Explaining the darkness

In the horse-race election, Bernie the Bronco is no longer a hot ticket. Clinton the Warhorse is at the head of the pack, and experts say that’s where the attention will always go.

“When the media looks at the on-the-ground polling numbers, money, infrastructure, support around the country and potential to build a majority during the Democratic convention, they have concluded that Hillary Clinton is the one,” said Leonard Steinhorn, a professor of media and politics at American University in Washington, D.C.

Besides the cloak of inevitability that the former Secretary of State now owns, media experts said the lack of media attention for Sanders is a direct result of his unwillingness to adapt to a 24-hour news cycle where topics of concern are constantly changing.

“The media has been focused to a great extent on terrorism, and recent attacks have sent a chill of anxiety through many voters,” Steinhorn said. “If you are talking about economic inequality when the lead story in the news is about a couple mowing down civilians in San Bernardino, the media won’t be covering you.”

Steinhorn also pointed to Trump’s round-the-clock coverage as an example of a media system craving sensation, personality and controversy. In his estimation, these are qualities Sanders lacks.

“The strength of his campaign is his integrity and his sticking to issues,” Steinhorn said. “But perhaps that’s the weakness of his campaign, too.”

Tim Groeling, chair of communication studies at UCLA, said it’s fair for Sanders to be upset by the lack of coverage. He said a lack of coverage can do real damage.

“It’s a bad situation to be in when journalists don’t think you have a chance,” Groeling said. “If the media doesn’t think you are viable then your donors may not treat you seriously and then that can be reflected in the polling.”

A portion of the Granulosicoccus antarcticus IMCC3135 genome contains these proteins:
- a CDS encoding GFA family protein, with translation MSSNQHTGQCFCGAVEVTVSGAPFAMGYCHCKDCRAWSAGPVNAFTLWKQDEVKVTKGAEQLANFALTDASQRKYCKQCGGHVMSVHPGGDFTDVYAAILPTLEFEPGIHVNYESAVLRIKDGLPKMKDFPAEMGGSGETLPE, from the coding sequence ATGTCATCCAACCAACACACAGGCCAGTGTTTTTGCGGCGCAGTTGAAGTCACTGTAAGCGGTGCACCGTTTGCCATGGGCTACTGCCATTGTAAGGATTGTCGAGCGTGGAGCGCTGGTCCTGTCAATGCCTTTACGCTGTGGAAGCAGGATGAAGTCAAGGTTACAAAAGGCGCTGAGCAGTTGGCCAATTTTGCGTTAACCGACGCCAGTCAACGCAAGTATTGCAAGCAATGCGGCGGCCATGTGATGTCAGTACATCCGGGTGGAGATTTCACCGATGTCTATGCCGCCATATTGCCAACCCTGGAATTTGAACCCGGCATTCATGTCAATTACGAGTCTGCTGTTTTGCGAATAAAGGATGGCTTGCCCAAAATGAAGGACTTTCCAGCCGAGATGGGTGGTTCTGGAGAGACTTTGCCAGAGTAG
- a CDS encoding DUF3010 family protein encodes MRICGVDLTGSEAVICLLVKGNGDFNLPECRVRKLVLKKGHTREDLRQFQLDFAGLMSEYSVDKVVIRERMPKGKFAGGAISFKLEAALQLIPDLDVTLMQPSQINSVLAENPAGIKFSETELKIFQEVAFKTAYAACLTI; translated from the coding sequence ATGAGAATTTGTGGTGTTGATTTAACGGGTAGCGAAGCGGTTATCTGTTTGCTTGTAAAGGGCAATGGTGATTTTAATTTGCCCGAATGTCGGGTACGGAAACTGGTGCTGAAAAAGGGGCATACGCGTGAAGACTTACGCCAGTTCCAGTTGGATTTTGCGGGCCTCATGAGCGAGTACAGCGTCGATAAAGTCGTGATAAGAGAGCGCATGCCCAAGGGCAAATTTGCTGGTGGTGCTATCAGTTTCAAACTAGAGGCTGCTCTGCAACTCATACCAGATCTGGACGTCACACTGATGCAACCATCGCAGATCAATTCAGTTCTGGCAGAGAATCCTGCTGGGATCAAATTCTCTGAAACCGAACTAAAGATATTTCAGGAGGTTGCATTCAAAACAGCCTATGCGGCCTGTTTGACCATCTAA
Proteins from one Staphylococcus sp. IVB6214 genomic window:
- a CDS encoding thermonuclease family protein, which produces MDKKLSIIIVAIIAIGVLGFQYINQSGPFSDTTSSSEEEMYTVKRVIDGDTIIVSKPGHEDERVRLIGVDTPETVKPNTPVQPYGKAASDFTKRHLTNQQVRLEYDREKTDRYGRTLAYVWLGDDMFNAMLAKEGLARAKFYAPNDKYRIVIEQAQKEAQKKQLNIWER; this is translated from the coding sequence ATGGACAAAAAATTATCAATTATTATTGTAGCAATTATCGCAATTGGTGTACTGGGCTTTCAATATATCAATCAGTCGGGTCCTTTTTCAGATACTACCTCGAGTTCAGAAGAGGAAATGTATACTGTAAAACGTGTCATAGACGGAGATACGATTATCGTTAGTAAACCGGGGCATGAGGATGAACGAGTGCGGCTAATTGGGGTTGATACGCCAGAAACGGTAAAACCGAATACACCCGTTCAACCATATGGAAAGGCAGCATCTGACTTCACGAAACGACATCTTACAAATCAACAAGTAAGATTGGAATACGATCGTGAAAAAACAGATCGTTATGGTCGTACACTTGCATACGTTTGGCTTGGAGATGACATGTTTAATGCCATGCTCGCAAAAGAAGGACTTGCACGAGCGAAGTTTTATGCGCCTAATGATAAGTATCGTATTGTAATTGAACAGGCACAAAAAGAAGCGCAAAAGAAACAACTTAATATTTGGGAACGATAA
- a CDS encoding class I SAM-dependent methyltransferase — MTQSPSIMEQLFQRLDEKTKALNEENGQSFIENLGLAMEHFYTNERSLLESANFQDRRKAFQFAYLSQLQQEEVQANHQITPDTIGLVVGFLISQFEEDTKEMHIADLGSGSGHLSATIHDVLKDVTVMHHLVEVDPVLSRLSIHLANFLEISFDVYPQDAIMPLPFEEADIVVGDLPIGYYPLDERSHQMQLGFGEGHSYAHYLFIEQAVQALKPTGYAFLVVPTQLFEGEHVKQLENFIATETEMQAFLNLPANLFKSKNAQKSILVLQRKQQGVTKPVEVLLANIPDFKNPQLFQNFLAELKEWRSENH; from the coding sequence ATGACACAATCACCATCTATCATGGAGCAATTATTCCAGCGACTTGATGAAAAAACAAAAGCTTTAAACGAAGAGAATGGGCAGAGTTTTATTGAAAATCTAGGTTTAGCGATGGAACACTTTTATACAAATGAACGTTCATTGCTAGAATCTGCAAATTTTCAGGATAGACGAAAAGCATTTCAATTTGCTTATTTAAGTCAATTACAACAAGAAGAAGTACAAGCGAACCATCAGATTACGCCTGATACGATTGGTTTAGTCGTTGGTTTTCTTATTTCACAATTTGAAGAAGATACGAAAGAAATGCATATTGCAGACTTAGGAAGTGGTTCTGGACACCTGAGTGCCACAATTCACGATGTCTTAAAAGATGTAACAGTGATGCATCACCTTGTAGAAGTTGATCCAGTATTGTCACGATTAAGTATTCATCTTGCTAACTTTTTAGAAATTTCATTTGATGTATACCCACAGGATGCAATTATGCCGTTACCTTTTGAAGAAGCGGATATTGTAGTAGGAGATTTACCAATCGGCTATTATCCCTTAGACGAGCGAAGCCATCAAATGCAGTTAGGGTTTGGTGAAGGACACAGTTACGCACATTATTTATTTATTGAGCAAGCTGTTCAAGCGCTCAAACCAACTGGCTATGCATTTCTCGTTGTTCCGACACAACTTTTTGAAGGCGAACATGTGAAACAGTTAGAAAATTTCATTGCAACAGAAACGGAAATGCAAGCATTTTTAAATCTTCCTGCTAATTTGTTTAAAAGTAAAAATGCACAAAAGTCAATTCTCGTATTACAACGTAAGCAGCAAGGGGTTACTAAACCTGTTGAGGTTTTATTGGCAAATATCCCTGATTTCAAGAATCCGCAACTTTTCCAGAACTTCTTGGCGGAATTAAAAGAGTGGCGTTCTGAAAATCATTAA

“The measure of viability from the press can become a self-fulfilling prophecy,” he added.

Where Sanders wins: The internet

On the online social forum Reddit, Bernie Sanders is a star. The /r/SandersForPresident page has nearly 140,000 subscribers, many of whom frequently post diatribes against the mainstream media for ignoring their candidate.

Redditors discuss the senator’s policy proposals, organize phone banks, and some even paint photos of Sanders and upload them online.

Aidan King, a Montpelier resident who is one of the main moderators of the page, says the Sanders subReddit acts as an “unofficial” digital arm of the campaign, noting he receives between 500 to 1,000 submissions about Sanders every day.

“In an era where misinformation and apathy are running rampant through the political system, it’s really important to have unfettered discourse about the news, the political process, the Democratic debates, and about Bernie and his policies,” King said.

Reddit users, and the composition of Internet users more broadly, skews young, where Sanders performs best. A recent poll out of Iowa found Clinton faring better with older demographics while Sanders snagged 58 percent of support of voters under 45.

The young, energetic population of Bernie supporters online pushes a conflicting narrative to mainstream media reports, asserting that Sanders will win.

While most political pundits gave Clinton the win in the first Democratic debate in Las Vegas, online polls put Sanders as the winner.

In the recent online poll for Time’s Person of the Year, Sanders won the most votes. Time picked German Chancellor Angela Merkel instead, prompting some Sanders supporter to go online to vent their displeasure and put up a mock cover with Sanders as the winner.

On Tuesday, one of the most popular links on the Sanders Reddit page was a Vermont community access television video of Sanders at a media forum in November, 1987. In the grainy video, Sanders asserted that the nation’s growing wealth gap “doesn’t make the mass media.” As is often the case, the Vermont senator’s words on the matter have changed little over the last 28 years.